This Day in History: FDR Escapes Assassination in Miami

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This Day in History: FDR Escapes Assassination in Miami
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On this day in 1933, a deranged, unemployed brick layer named Giuseppe Zangara shouts Too many people are starving! and fires a gun at America's president-elect, Franklin D. Roosevelt.

Roosevelt had just delivered a speech in Miami's Bayfront Park from the back seat of his open touring car when Zangara opened fire with six rounds. Five people were hit. The president escaped injury but the mayor of Chicago, Anton Cermak, who was also in attendance, received a mortal stomach wound in the attack.

Several men tackled the assailant and might have beaten him to death if Roosevelt had not intervened, telling the crowd to leave justice to the authorities. Zangara later claimed I don't hate Mr. Roosevelt personallyI hate all officials and anyone who is rich. He also told the FBI that chronic stomach pain led to his action: Since my stomach hurt I want to make even with the capitalists by kill the president. My stomach hurt long time [sic].

Zangara's extreme action reflected the anger and frustration felt among many working Americans during the Great Depression. At the time of the shooting, Roosevelt was still only the president-elect and had yet to be sworn in. His policies remained untested, but reports of Roosevelt's composure during the assassination attempt filled the following day's newspapers and did much to enforce Roosevelt's public image as a strong leader.

Unsubstantiated reports later claimed that Zangara's real target had been Cermak and hinted at Zangara's connection to organized crime in Chicago. Zangara was initially tried for attempted murder and sentenced to 80 years in prison, but when Mayor Cermak later died of his wounds, Zangara was retried and sentenced to death. Zangara died on the electric chair on March 5, 1933.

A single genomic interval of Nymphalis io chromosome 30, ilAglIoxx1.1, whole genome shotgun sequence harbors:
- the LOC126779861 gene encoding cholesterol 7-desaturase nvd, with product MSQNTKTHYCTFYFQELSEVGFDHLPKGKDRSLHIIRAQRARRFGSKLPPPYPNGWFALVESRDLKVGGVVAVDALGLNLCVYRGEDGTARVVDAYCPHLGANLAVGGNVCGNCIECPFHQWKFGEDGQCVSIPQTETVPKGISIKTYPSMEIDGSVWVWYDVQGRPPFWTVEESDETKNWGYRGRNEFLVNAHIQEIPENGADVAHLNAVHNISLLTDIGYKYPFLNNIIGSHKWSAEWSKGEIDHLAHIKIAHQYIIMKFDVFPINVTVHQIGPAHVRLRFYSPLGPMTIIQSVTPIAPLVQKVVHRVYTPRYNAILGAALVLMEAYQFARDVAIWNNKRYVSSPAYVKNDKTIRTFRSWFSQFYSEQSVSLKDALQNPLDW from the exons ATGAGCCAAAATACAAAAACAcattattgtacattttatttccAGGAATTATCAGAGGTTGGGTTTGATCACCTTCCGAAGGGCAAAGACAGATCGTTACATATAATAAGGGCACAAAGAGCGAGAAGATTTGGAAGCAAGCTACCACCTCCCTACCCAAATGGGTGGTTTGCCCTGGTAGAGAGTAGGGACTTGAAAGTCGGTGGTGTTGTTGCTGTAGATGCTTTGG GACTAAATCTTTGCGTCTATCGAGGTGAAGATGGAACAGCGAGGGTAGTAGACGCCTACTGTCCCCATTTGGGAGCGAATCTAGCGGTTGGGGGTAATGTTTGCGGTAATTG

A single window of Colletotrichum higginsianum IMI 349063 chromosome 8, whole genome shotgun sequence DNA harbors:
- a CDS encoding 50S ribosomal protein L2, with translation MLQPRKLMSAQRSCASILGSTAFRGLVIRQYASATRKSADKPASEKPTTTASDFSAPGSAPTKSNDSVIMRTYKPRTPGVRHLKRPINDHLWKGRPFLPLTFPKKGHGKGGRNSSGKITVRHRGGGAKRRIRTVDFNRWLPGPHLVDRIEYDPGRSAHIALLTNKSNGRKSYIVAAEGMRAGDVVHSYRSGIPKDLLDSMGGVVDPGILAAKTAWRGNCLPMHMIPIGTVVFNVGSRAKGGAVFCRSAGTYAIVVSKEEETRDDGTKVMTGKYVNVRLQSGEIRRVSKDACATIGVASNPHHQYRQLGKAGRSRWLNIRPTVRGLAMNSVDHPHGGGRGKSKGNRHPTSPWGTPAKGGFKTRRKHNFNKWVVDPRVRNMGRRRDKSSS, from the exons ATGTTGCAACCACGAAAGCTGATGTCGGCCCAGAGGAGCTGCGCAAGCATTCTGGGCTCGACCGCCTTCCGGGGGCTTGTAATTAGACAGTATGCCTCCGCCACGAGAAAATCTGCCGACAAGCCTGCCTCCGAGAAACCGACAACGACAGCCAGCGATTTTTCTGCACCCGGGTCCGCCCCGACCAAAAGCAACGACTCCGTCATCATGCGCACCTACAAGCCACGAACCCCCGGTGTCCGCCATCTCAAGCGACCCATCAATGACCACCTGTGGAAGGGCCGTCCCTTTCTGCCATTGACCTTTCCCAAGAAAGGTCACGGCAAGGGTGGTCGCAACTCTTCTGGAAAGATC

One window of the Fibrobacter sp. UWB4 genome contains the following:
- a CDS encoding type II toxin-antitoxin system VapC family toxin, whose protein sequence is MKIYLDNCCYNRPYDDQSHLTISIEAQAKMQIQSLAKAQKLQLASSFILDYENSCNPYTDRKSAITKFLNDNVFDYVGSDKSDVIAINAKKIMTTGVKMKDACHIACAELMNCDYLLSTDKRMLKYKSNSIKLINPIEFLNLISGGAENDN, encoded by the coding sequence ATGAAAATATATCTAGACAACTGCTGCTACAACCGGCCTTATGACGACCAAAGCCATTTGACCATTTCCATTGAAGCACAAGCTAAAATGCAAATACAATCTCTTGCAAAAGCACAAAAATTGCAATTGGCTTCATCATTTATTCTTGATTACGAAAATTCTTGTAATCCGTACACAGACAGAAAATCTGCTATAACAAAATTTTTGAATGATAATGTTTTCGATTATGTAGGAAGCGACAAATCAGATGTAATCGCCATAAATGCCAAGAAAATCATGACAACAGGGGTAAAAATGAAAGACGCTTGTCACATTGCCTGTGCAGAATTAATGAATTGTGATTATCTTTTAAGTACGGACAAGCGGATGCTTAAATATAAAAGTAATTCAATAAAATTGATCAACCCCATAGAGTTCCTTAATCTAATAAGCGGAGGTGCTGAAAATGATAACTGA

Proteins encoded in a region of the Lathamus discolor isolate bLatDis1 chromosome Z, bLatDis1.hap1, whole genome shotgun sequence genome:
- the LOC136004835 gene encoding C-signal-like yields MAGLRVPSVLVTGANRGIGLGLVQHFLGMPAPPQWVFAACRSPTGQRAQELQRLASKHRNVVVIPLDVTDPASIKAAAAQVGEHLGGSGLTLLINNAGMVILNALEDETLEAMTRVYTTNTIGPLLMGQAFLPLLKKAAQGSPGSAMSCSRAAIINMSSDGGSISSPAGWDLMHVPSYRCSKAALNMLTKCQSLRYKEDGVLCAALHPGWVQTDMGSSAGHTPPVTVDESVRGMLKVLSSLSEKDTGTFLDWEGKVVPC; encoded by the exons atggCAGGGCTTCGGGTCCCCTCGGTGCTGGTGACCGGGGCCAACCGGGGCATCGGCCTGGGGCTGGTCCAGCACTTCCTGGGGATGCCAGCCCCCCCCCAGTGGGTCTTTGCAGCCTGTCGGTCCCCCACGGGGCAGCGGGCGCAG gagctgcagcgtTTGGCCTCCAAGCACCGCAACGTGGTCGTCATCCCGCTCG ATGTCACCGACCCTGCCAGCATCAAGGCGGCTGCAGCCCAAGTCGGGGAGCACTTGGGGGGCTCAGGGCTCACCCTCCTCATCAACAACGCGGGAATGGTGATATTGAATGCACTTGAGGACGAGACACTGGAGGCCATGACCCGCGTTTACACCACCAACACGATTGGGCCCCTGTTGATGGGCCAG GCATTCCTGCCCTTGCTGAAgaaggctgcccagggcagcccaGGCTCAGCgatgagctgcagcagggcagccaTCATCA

This Day in History: Henry V Ascends to The English Throne

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This Day in History: Henry V Ascends to The English Throne
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King Henry IV, the first English monarch of the Lancastrian dynasty, dies after years of illness, and his eldest son, Henry, ascends to the English throne.

In 1399, Henry Bolingbroke was crowned King Henry IV of England following the forced abdication of King Richard II, who was greatly weakened by internal conflicts stemming from his quarrels with Parliament. In later years, Henry IV was a chronic invalid, and his son Henry presided over the king's royal council. Young Henry also led armies against Owen Glendower and the Welsh rebels, and figured largely in the English victory over the Welsh at the Battle of Shrewdsbury.

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This Day in History: Thomas Jefferson is Elected as Third President of the United States

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This Day in History: Thomas Jefferson is Elected as Third President of the United States
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On this day in 1801, Thomas Jefferson is elected the third president of the United States. The election constitutes the first peaceful transfer of power from one political party to another in the United States.

By 1800, when he decided to run for president, Thomas Jefferson possessed impressive political credentials and was well-suited to the presidency. In addition to drafting the Declaration of Independence, Jefferson had served in two Continental Congresses, as minister to France, as secretary of state under George Washington and as John Adams' vice president.

Vicious partisan warfare characterized the campaign of 1800 between Democratic-Republicans Jefferson and Aaron Burr and Federalists John Adams, Charles C. Pinckney and John Jay. The election highlighted the ongoing battle between Democratic-Republican supporters of the French, who were embroiled in their own bloody revolution, and the pro-British Federalists who wanted to implement English-style policies in American government. The Federalists abhorred the French revolutionaries' overzealous use of the guillotine and as a result were less forgiving in their foreign policy toward the French. They advocated a strong centralized government, a standing military and financial support of emerging industries. In contrast, Jefferson's Republicans preferred limited government, unadulterated states' rights and a primarily agrarian economy. They feared that Federalists would abandon revolutionary ideals and revert to the English monarchical tradition. As secretary of state under Washington, Jefferson opposed Secretary of the Treasury Hamilton's proposal to increase military expenditures and resigned when Washington supported the leading Federalist's plan for a national bank.